To the credit of senior management, although they could have made a very good argument that everybody else does this or whatever, they said, “All right, we’re not going to do it anymore,” and they wrote every customer a letter saying they were rescinding the charges. They said that it was far more important to keep that organizational value alive than to win that one policy battle. In that sense, you had a kind of collective activism in which people just stood up and said, “You know what, this just doesn’t seem to be thing to do.”
So, yes, you’re working within the boundaries of value and respect, but you’re not necessarily working within the boundaries of habit and policy and procedure. That’s the distinction.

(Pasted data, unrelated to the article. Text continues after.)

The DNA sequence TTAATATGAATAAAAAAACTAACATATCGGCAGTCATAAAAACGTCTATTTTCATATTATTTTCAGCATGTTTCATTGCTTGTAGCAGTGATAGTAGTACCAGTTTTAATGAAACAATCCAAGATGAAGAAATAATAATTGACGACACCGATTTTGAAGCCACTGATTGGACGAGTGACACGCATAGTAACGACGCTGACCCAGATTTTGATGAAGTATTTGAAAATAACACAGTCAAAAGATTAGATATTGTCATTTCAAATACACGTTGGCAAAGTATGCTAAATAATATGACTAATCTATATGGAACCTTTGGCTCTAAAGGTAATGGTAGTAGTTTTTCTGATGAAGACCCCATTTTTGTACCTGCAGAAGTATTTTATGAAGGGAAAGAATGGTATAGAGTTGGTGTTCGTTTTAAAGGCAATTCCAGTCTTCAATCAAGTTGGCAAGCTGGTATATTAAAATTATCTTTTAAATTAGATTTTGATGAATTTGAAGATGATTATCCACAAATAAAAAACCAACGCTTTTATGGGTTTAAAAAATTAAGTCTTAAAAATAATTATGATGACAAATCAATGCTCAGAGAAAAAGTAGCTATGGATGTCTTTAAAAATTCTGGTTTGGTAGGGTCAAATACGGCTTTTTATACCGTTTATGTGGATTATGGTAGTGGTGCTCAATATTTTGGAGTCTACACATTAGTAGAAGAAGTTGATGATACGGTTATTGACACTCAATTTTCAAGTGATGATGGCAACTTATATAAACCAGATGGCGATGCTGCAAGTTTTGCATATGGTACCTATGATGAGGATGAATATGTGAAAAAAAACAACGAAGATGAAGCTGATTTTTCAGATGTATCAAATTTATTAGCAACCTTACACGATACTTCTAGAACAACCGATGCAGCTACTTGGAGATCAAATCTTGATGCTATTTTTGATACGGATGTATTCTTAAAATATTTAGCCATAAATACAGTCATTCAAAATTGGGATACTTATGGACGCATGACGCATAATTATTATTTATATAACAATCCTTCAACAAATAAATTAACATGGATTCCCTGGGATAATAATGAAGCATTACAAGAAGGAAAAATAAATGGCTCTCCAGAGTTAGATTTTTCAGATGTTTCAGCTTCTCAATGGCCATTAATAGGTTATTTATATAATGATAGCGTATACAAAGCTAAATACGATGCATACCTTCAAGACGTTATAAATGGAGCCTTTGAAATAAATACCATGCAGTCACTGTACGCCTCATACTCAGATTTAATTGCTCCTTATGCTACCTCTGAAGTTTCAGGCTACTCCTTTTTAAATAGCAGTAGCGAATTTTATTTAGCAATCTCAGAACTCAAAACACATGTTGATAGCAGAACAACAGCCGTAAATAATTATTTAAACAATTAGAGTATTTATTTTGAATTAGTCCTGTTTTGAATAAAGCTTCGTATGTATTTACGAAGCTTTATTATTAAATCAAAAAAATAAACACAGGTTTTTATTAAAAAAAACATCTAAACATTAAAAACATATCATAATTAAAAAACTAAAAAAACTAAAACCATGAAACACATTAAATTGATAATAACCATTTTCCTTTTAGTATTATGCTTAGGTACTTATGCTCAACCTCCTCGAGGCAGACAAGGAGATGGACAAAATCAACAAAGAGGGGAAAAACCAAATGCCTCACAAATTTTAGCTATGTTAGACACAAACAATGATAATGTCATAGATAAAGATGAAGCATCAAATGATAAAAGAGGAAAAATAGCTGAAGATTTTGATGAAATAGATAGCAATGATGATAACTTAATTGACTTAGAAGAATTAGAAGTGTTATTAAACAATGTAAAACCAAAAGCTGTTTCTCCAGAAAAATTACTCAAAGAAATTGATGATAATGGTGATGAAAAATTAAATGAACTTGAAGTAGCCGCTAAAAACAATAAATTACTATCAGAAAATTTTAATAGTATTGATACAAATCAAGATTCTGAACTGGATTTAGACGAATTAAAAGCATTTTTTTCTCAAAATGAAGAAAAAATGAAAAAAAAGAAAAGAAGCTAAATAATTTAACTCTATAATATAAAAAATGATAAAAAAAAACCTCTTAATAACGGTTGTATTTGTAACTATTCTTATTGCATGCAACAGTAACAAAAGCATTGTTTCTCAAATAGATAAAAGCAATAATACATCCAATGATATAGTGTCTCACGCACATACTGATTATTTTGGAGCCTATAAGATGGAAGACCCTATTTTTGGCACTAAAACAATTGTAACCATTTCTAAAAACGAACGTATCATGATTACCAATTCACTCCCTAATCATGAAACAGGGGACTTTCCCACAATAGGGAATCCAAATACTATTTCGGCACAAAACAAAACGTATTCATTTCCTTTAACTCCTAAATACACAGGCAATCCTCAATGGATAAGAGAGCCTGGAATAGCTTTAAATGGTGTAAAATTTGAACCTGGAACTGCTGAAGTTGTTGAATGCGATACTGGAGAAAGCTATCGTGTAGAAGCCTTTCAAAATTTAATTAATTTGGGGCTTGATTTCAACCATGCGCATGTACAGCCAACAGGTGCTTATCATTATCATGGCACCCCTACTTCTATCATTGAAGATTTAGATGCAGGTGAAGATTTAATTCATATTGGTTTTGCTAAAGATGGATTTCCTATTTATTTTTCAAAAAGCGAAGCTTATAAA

GBR: Thank you very much.
About the Author(s)
W. Scott Sherman, PhD, earned his doctorate in Business from Texas A&M University after working for more than 20 years in the newspaper industry. Dr. Sherman has taught at Texas A&M University, Pepperdine University, and Texas A&M-Corpus Christi. Sherman has published in the Journal of Business Entrepreneurship, The Academy of Management Review, and as a contributing author to several books on leadership in the 21st Century sponsored by the U.S. Army. He is also the founding editor of the Graziadio Business Review. Sherman now lives in his native Texas, teaches strategy and organizational change at Texas A&M University-Corpus Christi, does research and consulting with a variety of organizations and follows his avocational passion of landscape photography.